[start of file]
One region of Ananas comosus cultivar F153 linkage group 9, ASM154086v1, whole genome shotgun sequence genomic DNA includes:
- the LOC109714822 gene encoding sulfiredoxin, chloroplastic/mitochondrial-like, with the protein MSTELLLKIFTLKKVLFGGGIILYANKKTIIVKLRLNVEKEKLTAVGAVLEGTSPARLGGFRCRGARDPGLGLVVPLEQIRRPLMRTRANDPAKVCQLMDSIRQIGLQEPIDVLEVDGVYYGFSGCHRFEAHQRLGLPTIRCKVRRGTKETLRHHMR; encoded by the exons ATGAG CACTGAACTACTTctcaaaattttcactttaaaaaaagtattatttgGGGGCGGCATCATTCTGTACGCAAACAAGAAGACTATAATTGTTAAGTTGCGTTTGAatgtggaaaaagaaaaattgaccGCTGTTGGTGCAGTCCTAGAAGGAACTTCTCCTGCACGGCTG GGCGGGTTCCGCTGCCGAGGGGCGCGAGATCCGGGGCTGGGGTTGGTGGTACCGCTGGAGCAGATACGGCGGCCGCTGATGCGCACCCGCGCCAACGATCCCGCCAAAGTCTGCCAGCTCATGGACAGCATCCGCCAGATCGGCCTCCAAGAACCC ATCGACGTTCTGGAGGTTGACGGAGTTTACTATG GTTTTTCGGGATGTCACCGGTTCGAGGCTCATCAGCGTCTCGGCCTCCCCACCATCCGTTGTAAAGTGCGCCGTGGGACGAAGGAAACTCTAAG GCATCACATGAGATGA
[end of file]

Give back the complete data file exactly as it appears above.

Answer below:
One region of Ananas comosus cultivar F153 linkage group 9, ASM154086v1, whole genome shotgun sequence genomic DNA includes:
- the LOC109714822 gene encoding sulfiredoxin, chloroplastic/mitochondrial-like, with the protein MSTELLLKIFTLKKVLFGGGIILYANKKTIIVKLRLNVEKEKLTAVGAVLEGTSPARLGGFRCRGARDPGLGLVVPLEQIRRPLMRTRANDPAKVCQLMDSIRQIGLQEPIDVLEVDGVYYGFSGCHRFEAHQRLGLPTIRCKVRRGTKETLRHHMR; encoded by the exons ATGAG CACTGAACTACTTctcaaaattttcactttaaaaaaagtattatttgGGGGCGGCATCATTCTGTACGCAAACAAGAAGACTATAATTGTTAAGTTGCGTTTGAatgtggaaaaagaaaaattgaccGCTGTTGGTGCAGTCCTAGAAGGAACTTCTCCTGCACGGCTG GGCGGGTTCCGCTGCCGAGGGGCGCGAGATCCGGGGCTGGGGTTGGTGGTACCGCTGGAGCAGATACGGCGGCCGCTGATGCGCACCCGCGCCAACGATCCCGCCAAAGTCTGCCAGCTCATGGACAGCATCCGCCAGATCGGCCTCCAAGAACCC ATCGACGTTCTGGAGGTTGACGGAGTTTACTATG GTTTTTCGGGATGTCACCGGTTCGAGGCTCATCAGCGTCTCGGCCTCCCCACCATCCGTTGTAAAGTGCGCCGTGGGACGAAGGAAACTCTAAG GCATCACATGAGATGA